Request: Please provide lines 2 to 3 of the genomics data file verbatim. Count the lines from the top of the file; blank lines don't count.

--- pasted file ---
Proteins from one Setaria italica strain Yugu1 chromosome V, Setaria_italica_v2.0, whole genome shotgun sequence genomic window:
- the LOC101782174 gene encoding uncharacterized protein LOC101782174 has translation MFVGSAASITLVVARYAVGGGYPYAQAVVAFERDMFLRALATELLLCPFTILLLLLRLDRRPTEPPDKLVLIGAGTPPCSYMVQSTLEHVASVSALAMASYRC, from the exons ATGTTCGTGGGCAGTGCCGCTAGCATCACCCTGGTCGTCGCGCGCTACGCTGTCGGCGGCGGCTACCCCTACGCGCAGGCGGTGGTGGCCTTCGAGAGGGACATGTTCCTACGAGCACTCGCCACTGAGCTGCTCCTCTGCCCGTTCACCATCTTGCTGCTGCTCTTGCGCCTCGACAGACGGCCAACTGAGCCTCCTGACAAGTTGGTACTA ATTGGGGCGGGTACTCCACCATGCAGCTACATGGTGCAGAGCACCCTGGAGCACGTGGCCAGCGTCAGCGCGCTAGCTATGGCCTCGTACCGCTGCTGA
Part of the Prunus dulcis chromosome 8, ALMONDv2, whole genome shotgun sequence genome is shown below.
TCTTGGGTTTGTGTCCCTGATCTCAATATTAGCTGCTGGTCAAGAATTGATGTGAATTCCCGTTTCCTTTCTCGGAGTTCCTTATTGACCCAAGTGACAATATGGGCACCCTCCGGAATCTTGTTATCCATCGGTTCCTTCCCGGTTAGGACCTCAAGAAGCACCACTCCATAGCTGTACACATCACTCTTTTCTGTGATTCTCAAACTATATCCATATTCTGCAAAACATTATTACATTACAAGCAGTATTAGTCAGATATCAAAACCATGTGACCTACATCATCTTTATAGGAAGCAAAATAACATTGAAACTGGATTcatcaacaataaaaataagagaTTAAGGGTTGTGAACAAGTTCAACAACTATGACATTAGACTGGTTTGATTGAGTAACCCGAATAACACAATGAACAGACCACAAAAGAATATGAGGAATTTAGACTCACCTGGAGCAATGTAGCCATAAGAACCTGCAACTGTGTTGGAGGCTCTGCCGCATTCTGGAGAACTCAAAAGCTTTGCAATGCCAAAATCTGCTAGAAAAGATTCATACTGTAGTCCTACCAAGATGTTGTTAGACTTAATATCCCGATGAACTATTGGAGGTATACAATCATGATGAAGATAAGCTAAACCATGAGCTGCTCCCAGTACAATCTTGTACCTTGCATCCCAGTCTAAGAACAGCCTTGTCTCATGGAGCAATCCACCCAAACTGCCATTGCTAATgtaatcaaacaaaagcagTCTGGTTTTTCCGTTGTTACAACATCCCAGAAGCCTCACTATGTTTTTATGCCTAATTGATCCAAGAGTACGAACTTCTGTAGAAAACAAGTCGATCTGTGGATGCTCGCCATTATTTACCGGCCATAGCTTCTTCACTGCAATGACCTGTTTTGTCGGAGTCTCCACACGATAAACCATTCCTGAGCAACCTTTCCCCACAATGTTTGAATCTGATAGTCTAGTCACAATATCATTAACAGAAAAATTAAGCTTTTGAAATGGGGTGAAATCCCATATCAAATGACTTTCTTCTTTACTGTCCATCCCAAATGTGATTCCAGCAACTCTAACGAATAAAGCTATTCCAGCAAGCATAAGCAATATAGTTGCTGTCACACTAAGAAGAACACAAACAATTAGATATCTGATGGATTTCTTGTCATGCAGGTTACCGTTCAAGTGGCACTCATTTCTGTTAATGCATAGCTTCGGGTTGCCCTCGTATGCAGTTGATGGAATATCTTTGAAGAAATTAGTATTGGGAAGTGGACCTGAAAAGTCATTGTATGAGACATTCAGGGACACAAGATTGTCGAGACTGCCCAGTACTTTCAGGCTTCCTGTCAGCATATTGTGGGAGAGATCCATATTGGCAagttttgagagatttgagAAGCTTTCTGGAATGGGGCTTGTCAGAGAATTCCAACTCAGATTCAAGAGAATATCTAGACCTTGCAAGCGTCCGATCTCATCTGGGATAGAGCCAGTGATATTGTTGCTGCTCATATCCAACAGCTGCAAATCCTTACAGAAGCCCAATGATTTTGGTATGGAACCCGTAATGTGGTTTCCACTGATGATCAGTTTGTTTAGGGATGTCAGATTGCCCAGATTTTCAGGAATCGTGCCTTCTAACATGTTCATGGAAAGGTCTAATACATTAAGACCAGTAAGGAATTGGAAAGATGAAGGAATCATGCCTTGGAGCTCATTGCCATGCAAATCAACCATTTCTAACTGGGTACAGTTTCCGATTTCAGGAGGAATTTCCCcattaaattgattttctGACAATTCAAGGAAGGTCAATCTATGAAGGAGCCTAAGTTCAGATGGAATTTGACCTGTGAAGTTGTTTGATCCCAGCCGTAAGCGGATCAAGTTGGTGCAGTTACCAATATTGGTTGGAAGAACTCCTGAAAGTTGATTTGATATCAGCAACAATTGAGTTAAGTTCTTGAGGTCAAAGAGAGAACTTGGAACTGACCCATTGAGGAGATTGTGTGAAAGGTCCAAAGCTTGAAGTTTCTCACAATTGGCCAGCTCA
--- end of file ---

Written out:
- the LOC101782174 gene encoding uncharacterized protein LOC101782174 has translation MFVGSAASITLVVARYAVGGGYPYAQAVVAFERDMFLRALATELLLCPFTILLLLLRLDRRPTEPPDKLVLIGAGTPPCSYMVQSTLEHVASVSALAMASYRC, from the exons ATGTTCGTGGGCAGTGCCGCTAGCATCACCCTGGTCGTCGCGCGCTACGCTGTCGGCGGCGGCTACCCCTACGCGCAGGCGGTGGTGGCCTTCGAGAGGGACATGTTCCTACGAGCACTCGCCACTGAGCTGCTCCTCTGCCCGTTCACCATCTTGCTGCTGCTCTTGCGCCTCGACAGACGGCCAACTGAGCCTCCTGACAAGTTGGTACTA ATTGGGGCGGGTACTCCACCATGCAGCTACATGGTGCAGAGCACCCTGGAGCACGTGGCCAGCGTCAGCGCGCTAGCTATGGCCTCGTACCGCTGCTGA
Part of the Prunus dulcis chromosome 8, ALMONDv2, whole genome shotgun sequence genome is shown below.